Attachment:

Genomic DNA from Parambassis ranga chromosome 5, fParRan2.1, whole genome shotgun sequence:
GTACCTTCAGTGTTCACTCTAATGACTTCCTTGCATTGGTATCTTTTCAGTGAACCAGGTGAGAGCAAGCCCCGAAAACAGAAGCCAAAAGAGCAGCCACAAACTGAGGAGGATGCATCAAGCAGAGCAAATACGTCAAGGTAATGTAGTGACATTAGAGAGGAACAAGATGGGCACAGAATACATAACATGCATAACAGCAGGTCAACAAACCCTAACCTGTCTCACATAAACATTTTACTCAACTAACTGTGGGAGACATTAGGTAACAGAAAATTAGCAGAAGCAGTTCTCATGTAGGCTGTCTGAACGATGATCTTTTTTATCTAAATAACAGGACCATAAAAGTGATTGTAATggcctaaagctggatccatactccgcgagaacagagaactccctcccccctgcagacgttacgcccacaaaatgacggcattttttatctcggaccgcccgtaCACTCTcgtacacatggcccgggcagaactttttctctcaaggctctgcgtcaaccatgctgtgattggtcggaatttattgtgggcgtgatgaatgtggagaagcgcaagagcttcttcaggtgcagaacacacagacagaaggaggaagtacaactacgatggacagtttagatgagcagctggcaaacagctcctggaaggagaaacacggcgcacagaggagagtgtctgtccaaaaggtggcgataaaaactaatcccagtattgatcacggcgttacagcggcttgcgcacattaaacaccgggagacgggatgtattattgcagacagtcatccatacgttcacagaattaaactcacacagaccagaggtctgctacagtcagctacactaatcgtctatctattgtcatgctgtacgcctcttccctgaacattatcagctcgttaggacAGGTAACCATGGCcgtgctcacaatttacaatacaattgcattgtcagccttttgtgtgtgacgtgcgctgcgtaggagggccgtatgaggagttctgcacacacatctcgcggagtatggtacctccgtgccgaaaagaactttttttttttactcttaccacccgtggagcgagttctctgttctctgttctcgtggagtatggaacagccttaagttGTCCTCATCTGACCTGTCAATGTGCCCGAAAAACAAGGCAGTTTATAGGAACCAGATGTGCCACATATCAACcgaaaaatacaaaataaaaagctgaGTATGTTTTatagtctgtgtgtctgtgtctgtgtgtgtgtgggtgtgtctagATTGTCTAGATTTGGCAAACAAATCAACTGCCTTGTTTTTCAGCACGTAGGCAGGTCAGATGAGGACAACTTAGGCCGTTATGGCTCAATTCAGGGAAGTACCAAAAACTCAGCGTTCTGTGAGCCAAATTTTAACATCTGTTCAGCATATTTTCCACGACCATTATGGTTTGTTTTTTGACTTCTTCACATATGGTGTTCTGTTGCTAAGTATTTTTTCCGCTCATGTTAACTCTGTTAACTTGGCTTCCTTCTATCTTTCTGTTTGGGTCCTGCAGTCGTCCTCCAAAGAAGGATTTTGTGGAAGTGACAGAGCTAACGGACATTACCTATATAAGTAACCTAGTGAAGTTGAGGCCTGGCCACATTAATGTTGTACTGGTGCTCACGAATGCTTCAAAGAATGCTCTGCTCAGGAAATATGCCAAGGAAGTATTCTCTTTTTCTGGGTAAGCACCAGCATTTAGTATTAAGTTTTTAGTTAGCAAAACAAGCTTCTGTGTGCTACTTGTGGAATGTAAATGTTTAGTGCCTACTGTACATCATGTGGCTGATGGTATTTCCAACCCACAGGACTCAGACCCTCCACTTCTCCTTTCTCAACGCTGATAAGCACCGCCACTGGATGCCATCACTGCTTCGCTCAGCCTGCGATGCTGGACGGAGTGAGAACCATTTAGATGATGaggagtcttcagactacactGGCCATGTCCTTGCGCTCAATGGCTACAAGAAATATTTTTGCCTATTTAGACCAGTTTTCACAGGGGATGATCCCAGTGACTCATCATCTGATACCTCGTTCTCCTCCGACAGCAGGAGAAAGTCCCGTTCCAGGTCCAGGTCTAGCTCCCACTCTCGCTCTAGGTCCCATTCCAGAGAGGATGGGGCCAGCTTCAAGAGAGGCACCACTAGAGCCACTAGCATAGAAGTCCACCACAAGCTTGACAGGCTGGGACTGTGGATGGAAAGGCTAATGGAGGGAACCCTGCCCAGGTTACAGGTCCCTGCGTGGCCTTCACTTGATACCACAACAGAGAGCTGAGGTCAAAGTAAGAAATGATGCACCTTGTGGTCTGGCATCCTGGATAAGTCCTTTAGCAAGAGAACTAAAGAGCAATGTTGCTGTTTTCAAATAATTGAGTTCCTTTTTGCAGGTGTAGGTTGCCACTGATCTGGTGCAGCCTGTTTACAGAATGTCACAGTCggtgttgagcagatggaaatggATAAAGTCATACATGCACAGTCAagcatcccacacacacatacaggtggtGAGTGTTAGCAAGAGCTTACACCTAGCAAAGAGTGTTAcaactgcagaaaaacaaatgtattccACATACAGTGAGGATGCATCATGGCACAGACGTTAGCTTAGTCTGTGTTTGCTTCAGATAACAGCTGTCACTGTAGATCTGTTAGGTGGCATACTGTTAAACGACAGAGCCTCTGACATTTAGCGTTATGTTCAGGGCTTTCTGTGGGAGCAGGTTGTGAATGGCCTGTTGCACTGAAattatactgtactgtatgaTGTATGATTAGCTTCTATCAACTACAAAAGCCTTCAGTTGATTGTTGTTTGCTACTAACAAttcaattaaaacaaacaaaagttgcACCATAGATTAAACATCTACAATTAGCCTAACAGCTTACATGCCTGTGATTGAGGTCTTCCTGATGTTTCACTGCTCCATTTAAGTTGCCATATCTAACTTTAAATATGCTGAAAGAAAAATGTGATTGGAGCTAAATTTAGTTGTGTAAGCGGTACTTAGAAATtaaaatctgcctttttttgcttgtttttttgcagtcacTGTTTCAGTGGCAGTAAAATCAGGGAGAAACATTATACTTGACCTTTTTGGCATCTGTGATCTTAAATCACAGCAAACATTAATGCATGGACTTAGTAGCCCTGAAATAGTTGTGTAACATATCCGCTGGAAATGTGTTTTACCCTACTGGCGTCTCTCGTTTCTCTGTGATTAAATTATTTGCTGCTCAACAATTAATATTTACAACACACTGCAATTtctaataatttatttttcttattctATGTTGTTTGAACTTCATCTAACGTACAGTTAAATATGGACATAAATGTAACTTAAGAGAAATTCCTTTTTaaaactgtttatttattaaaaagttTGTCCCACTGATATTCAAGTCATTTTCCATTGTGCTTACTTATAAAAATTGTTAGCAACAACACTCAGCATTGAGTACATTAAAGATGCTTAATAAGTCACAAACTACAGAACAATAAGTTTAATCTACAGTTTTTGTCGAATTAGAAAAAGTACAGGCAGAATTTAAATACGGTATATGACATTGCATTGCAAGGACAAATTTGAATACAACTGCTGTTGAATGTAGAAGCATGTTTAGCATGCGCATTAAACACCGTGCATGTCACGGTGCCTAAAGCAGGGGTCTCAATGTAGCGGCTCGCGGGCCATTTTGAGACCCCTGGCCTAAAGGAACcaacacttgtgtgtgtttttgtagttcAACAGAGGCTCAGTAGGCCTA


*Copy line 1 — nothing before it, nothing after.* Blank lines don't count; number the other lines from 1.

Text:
Genomic DNA from Parambassis ranga chromosome 5, fParRan2.1, whole genome shotgun sequence: